From Wikipedia, the free encyclopedia.
Hebrew Bible refers to the textual canon of the Jewish Tanakh, which contains books that were originally written mainly in Hebrew. (There are two books, Daniel and Ezra, that have parts in Aramaic, but even they are written in the same Hebrew script.)
See the main article: Tanakh.
The Hebrew Bible includes the same books as the Protestant Old Testament, but not the deuterocanonical portions of the Roman Catholic and Eastern Orthodox Old Testament. The term Hebrew Bible does not impose a particular ordering of its books (as opposed to Tanakh and the Old Testament, each of which orders the books in different ways).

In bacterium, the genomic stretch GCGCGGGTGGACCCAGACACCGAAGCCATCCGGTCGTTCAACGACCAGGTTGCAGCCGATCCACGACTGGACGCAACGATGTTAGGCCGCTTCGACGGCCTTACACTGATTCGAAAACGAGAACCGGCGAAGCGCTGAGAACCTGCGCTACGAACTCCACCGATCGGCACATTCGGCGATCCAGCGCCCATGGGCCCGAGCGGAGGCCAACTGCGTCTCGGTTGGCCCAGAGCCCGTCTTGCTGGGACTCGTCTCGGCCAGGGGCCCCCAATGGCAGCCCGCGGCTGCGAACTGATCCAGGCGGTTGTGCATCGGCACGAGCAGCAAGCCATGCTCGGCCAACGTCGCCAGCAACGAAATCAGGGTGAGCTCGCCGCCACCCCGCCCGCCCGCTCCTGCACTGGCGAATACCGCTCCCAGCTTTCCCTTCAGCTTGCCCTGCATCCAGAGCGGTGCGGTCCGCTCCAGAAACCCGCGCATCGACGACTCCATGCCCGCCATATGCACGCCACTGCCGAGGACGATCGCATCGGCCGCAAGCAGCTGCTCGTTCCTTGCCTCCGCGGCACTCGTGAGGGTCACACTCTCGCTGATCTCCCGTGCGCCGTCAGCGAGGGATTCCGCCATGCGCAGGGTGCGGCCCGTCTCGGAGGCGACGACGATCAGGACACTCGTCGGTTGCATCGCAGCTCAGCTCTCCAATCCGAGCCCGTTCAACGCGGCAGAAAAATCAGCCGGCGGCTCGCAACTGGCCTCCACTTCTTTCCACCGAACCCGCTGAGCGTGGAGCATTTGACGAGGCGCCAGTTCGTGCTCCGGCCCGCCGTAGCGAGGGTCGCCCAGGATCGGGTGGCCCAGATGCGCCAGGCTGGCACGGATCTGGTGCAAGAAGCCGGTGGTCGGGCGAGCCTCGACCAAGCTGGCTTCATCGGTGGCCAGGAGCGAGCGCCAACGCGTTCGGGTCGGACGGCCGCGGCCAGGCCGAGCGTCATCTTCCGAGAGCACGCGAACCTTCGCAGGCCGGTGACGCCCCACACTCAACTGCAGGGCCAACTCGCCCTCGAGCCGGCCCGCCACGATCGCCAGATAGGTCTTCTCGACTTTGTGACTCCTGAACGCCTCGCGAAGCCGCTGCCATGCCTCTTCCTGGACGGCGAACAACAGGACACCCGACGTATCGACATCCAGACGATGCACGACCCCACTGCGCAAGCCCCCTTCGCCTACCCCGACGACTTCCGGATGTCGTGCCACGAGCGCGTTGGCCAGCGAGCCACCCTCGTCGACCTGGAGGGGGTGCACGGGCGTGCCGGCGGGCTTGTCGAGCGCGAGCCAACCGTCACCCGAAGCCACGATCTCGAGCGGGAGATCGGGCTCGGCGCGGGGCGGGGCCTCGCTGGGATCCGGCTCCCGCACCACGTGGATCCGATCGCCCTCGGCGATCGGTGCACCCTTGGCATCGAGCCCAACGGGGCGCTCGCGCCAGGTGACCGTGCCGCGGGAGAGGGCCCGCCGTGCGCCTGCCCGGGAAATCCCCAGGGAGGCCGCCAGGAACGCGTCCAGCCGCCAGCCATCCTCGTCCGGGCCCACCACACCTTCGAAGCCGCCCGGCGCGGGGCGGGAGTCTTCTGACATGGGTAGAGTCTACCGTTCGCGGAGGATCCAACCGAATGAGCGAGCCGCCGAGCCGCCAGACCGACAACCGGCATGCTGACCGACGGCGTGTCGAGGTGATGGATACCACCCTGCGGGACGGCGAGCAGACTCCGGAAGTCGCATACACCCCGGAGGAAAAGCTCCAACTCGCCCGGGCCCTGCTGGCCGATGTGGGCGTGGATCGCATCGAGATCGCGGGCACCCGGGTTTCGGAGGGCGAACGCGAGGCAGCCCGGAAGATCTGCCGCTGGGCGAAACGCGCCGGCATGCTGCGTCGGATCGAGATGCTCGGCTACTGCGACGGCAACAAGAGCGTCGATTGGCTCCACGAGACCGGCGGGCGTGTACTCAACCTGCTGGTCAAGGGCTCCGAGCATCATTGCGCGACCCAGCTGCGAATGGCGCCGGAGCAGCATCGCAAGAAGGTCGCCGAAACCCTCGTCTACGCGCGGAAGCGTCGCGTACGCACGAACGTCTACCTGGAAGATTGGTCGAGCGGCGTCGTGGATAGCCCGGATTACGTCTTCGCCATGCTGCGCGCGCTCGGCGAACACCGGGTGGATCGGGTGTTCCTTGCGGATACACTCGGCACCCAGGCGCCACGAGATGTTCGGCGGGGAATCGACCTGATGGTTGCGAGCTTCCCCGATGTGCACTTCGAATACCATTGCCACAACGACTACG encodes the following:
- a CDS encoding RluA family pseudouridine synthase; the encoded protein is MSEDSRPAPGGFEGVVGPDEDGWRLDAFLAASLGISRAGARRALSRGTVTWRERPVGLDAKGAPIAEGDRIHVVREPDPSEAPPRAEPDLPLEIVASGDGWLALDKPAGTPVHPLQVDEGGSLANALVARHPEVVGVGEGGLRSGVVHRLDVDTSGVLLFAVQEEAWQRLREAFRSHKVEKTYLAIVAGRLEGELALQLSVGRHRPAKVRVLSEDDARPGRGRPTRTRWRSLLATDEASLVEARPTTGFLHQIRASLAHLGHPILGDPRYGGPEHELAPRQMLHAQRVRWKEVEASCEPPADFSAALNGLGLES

Section 4.3 of the Style Manual for the Society of Biblical Literature recommends the use of the term "Hebrew Bible" as a bias-free term in preference to the term "Old Testament" in academic writing. Other examples of recommended bias-free terms include the use of "Second Temple period" instead of "intertestamental period" and "deuterocanonical literature" instead of "Apocrypha".